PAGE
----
When Artie Elefant started bumping into objects around his home, he just thought he was being clumsy. It wasn't until he received a retinal exam that he found out he wasn't simply uncoordinated; he had retinitis pigmentosa (RP).
Artie, who was 47-years-old at the time of his diagnosis, was shocked. "I had to change my whole life around," he said. As a traveling salesman, he was forced to take an early retirement since his deteriorating vision prevented him from driving. He then sold his house in New Jersey and moved with his wife to New York City. "Living in New Jersey without driving was a terrible thing," he said. "I couldn't get anywhere." New York City provided Artie with many transportation options. "I found it to be a much easier way of life," he said. "As my vision got worse, I was able to still be independent."
After moving to New York, Artie wanted to remain active. Before his diagnosis, he was an avid cyclist and runner, having participated in two New York City Marathons. Artie didn't want RP to take away his love for athletics. "When I started losing my vision, I didn't want to give into it," he said. "I wasn't going to let it stop me from doing the things I wanted to do."
In 2001, he discovered Achilles International, a non-profit organization dedicated to helping people with disabilities participate in athletics. Artie started the Achilles Tandem Bike Program, which allows someone with a visual disability to ride on a two-seated bike with a sighted captain. For Artie, the opportunity to ride again was invaluable. "It's a tremendous activity that can encourage and bring about self-confidence to a blind person," he said.
In 2008, Artie partnered with Goldman Sachs to bring a mini-tandem bike event for teenagers to Lighthouse International's Youth Program. Artie provided the tandem bikes for the event, while Goldman Sachs volunteers helped the teenagers learn to ride. It was through that program that Artie met Mark Carhart, a partner at Goldman Sachs who helped organize the event. Mark, an ardent cyclist, formed an immediate bond with Artie. "He's one of the happiest people on the planet," said Mark. "He loves cycling and he's passionate about helping others. You can't be around him and not feel better about the world."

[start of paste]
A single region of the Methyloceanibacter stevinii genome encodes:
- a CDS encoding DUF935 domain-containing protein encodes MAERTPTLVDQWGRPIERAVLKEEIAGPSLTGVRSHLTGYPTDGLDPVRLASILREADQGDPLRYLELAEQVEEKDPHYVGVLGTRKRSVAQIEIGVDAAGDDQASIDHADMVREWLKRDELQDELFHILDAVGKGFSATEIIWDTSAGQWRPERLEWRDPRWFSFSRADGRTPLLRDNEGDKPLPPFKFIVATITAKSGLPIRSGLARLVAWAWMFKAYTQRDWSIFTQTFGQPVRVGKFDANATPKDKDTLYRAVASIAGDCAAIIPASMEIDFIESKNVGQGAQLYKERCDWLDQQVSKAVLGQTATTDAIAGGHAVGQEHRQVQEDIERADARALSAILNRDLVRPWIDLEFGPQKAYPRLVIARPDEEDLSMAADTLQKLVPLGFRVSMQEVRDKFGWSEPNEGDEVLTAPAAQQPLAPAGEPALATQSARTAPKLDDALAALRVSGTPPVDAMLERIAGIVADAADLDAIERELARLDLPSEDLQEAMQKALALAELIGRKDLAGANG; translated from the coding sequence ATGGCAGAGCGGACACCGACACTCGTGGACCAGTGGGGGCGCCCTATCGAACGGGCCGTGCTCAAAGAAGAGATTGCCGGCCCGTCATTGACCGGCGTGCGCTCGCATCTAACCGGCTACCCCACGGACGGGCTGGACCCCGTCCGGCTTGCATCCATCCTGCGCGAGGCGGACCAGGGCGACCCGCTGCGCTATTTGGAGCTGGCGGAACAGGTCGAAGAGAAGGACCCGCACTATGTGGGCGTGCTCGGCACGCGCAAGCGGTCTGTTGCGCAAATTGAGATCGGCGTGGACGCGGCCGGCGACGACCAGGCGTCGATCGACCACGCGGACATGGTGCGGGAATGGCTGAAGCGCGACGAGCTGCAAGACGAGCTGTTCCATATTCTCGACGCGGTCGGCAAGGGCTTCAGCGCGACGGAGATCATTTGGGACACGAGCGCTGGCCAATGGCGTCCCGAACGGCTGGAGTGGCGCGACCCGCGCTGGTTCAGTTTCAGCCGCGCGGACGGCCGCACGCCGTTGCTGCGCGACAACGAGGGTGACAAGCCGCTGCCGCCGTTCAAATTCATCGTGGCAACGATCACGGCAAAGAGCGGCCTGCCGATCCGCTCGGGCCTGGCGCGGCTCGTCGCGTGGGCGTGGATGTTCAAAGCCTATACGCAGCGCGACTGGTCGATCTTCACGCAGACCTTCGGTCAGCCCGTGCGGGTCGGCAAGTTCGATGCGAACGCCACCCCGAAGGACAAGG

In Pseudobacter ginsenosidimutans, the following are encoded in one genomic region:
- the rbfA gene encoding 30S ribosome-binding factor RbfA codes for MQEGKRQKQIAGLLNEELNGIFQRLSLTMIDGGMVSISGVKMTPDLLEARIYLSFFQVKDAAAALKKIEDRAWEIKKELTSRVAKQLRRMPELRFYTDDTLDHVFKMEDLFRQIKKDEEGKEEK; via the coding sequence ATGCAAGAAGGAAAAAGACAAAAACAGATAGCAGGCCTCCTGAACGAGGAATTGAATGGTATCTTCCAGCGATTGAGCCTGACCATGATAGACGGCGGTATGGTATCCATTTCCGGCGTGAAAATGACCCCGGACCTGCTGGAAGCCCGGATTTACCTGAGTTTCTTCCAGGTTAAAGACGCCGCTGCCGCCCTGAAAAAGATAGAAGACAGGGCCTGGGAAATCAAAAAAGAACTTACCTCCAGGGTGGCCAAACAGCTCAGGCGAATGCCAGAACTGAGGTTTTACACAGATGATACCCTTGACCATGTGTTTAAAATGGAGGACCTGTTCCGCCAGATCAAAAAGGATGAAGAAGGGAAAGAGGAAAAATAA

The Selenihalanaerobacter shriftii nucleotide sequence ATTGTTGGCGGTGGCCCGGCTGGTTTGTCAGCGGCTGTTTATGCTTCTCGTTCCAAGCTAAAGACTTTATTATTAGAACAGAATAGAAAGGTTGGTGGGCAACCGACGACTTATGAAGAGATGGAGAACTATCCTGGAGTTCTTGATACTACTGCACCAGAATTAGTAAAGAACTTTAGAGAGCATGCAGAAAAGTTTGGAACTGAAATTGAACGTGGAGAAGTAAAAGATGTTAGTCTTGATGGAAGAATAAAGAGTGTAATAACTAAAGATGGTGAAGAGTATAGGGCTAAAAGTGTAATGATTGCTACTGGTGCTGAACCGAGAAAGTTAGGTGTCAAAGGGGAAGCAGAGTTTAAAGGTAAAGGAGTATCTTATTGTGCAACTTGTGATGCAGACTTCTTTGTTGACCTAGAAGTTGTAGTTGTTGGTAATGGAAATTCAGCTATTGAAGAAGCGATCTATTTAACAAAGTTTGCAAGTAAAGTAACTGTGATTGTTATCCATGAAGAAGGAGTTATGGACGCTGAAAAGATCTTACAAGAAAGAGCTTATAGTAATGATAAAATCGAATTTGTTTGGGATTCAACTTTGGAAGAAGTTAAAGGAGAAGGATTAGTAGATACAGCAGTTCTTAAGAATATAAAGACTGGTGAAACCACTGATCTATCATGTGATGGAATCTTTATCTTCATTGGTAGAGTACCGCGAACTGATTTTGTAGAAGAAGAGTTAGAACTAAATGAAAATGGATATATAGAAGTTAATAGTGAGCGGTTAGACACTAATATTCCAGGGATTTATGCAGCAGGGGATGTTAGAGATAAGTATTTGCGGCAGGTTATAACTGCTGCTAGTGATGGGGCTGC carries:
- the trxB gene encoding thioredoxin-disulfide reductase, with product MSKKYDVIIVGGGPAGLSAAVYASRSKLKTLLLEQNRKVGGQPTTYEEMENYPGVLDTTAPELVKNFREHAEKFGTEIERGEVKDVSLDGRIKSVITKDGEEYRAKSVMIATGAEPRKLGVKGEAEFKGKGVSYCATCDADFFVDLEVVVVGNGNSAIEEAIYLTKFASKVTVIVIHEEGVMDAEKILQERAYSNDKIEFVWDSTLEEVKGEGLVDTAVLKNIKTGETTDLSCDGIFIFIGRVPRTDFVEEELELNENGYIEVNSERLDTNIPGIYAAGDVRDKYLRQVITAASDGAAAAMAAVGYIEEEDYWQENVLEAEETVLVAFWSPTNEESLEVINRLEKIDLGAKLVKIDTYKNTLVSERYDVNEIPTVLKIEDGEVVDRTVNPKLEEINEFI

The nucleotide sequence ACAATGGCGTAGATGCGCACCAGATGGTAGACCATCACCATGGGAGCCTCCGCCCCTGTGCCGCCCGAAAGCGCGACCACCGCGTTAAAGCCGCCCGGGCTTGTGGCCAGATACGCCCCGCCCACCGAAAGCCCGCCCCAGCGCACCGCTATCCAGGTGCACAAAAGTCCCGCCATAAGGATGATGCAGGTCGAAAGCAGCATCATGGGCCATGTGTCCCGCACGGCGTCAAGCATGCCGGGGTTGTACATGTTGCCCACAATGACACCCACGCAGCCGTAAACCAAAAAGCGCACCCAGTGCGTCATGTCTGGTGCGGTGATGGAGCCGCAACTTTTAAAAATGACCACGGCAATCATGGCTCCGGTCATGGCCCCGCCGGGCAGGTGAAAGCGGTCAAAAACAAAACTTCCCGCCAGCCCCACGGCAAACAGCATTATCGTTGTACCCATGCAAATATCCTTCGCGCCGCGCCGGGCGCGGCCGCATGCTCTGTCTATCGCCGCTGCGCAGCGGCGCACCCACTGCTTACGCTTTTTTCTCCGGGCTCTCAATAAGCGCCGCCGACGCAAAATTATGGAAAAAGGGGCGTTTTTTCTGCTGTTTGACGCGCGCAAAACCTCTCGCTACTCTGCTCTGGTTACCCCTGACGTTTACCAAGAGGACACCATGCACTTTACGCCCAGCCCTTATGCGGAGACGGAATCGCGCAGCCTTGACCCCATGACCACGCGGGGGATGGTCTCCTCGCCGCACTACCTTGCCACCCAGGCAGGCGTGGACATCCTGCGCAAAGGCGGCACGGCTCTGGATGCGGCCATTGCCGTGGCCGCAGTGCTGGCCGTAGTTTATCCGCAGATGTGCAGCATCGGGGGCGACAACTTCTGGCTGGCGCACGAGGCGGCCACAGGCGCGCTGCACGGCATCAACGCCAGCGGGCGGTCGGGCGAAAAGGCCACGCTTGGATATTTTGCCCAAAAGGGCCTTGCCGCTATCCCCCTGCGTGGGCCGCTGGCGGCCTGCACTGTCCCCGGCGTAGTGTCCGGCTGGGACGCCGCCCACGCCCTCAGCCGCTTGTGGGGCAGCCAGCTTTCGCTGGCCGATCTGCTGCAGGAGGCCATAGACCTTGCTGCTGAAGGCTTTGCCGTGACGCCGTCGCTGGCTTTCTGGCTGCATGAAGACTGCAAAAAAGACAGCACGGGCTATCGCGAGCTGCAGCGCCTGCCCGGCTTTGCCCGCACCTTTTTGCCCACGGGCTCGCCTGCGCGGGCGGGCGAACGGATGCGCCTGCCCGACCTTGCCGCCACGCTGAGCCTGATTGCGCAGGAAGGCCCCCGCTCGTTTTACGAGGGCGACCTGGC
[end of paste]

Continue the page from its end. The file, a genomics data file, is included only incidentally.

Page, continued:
Mark Carhart & Artie Elefant at Double Up 4 Vision 2010
Lighthouse International started its own tandem fundraiser, Double Up 4 Vision, in 2010. Once again, Artie and Mark played an integral role as members of the planning committee and riding together for the 24 Hour Relay, a five borough cycling relay to kick off the event. The two rode together during the early morning through Manhattan and into Harlem, NY for the start of Double Up 4 Vision. "Double Up 4 Vision was great," said Artie. "For people who are visually challenged, it's a wonderful experience to team with a sighted person and be able to ride a bicycle."
For Artie and Mark's contributions to Double Up 4 Vision, they are being presented with the Philanthropy Award at Lighthouse International's Fifth Annual Volunteer Recognition Awards in June. They will also be involved in Double Up 4 Vision 2011, which is taking place on October 22. "One of the most important things the Lighthouse does is creating activities like tandem biking for the visually impaired community," said Artie. "It enhances our lives."
To learn more about Double Up 4 Vision 2011, visit www.doubleup4vision.org.
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